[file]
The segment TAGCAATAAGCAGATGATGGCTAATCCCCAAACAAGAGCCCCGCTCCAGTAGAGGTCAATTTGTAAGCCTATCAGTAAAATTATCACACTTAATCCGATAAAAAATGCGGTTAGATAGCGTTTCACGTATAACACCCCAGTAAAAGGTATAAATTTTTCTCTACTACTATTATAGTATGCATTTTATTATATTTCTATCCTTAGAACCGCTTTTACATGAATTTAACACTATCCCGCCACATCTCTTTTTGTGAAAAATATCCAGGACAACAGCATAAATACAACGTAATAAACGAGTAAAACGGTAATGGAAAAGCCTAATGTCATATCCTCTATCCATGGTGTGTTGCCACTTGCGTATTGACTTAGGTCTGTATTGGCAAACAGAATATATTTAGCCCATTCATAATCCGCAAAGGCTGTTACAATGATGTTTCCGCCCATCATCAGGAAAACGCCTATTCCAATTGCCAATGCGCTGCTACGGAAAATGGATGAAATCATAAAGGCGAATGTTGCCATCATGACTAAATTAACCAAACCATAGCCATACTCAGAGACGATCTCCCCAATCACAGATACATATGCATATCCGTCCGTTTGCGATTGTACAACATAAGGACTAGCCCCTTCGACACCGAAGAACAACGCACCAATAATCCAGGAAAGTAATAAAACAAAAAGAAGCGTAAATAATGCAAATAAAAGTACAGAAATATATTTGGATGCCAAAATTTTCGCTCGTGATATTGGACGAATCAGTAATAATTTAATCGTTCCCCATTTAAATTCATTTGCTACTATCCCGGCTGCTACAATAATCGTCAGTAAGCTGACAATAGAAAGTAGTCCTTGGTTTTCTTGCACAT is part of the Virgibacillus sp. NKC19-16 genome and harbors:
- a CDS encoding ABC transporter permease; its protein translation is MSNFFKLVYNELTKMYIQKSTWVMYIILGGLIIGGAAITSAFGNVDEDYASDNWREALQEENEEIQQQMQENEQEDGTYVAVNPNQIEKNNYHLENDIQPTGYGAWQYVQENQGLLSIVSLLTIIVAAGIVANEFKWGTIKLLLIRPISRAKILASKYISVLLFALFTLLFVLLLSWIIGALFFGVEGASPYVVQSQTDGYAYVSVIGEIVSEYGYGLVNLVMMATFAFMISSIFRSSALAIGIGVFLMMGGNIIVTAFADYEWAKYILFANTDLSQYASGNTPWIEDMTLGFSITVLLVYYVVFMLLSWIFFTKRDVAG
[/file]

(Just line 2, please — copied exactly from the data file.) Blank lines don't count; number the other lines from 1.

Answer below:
- a CDS encoding ABC transporter permease; its protein translation is MSNFFKLVYNELTKMYIQKSTWVMYIILGGLIIGGAAITSAFGNVDEDYASDNWREALQEENEEIQQQMQENEQEDGTYVAVNPNQIEKNNYHLENDIQPTGYGAWQYVQENQGLLSIVSLLTIIVAAGIVANEFKWGTIKLLLIRPISRAKILASKYISVLLFALFTLLFVLLLSWIIGALFFGVEGASPYVVQSQTDGYAYVSVIGEIVSEYGYGLVNLVMMATFAFMISSIFRSSALAIGIGVFLMMGGNIIVTAFADYEWAKYILFANTDLSQYASGNTPWIEDMTLGFSITVLLVYYVVFMLLSWIFFTKRDVAG